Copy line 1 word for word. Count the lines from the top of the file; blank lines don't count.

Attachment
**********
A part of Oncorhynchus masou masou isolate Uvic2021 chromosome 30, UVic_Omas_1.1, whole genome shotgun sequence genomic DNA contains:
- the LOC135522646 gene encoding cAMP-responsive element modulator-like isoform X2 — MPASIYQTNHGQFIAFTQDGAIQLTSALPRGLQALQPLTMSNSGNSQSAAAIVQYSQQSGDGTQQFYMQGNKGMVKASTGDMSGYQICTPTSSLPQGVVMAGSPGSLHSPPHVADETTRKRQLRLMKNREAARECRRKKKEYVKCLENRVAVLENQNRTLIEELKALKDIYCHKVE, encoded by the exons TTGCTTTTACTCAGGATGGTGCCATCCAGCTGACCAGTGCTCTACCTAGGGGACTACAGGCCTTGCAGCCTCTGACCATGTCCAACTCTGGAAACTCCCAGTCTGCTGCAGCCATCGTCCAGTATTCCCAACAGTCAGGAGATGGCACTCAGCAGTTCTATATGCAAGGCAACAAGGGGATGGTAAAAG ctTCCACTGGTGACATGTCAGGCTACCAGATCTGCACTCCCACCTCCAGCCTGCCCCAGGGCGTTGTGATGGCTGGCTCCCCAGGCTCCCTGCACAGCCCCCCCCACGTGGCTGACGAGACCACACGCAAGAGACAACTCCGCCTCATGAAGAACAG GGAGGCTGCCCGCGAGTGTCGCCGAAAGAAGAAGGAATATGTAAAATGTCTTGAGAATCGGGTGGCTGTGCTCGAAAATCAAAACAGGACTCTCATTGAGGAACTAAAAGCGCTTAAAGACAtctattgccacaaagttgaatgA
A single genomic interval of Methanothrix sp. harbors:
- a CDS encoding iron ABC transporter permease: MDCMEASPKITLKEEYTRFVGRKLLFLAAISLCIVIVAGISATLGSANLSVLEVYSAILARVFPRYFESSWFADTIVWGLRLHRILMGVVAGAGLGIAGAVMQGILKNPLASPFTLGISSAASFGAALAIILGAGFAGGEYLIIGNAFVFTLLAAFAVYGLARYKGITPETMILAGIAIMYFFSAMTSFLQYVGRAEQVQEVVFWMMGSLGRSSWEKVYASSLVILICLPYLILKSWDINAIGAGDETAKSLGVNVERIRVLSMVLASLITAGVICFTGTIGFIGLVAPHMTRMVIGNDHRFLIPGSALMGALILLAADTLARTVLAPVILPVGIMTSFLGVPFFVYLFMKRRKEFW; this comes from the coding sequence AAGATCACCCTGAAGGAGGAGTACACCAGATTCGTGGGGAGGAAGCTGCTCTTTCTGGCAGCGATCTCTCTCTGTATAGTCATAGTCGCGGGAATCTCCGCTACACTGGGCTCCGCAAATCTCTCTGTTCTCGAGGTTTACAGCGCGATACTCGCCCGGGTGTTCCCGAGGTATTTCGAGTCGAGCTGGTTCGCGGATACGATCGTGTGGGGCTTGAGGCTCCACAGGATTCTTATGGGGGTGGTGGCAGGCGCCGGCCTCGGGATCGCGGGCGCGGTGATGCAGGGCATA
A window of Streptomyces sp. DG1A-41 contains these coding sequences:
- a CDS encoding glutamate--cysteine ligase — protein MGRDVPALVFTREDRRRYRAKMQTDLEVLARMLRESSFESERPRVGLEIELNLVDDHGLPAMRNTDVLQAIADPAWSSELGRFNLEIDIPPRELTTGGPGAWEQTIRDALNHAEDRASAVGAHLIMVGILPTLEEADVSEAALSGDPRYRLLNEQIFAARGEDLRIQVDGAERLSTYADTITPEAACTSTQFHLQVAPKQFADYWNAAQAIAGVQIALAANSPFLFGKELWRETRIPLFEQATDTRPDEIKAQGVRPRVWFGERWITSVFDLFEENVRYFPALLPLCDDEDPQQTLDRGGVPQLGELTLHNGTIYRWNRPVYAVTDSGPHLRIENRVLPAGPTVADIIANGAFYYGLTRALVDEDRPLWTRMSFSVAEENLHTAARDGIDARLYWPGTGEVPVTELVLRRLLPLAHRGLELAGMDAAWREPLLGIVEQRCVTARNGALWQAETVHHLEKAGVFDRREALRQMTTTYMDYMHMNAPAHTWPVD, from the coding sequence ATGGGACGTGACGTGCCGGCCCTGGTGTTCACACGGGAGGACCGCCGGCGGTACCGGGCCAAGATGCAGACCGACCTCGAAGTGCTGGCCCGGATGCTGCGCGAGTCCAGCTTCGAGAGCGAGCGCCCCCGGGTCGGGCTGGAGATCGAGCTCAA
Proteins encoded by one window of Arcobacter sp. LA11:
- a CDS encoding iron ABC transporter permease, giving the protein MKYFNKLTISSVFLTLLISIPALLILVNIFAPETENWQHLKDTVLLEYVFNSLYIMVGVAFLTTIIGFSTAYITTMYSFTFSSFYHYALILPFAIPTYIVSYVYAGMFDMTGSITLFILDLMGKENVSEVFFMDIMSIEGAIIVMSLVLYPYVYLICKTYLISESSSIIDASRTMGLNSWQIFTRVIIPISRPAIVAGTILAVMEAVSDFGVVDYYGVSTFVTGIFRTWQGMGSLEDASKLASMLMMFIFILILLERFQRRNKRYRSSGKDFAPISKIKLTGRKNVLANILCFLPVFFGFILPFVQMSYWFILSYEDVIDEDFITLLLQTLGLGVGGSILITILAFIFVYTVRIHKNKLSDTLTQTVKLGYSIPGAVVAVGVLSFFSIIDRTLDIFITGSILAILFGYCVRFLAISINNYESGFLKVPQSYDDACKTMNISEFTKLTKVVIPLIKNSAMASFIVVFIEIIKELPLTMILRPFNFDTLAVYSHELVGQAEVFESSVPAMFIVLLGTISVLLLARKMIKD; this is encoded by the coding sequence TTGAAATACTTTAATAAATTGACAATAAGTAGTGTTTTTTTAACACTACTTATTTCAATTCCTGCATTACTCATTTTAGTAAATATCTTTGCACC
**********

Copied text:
A part of Oncorhynchus masou masou isolate Uvic2021 chromosome 30, UVic_Omas_1.1, whole genome shotgun sequence genomic DNA contains: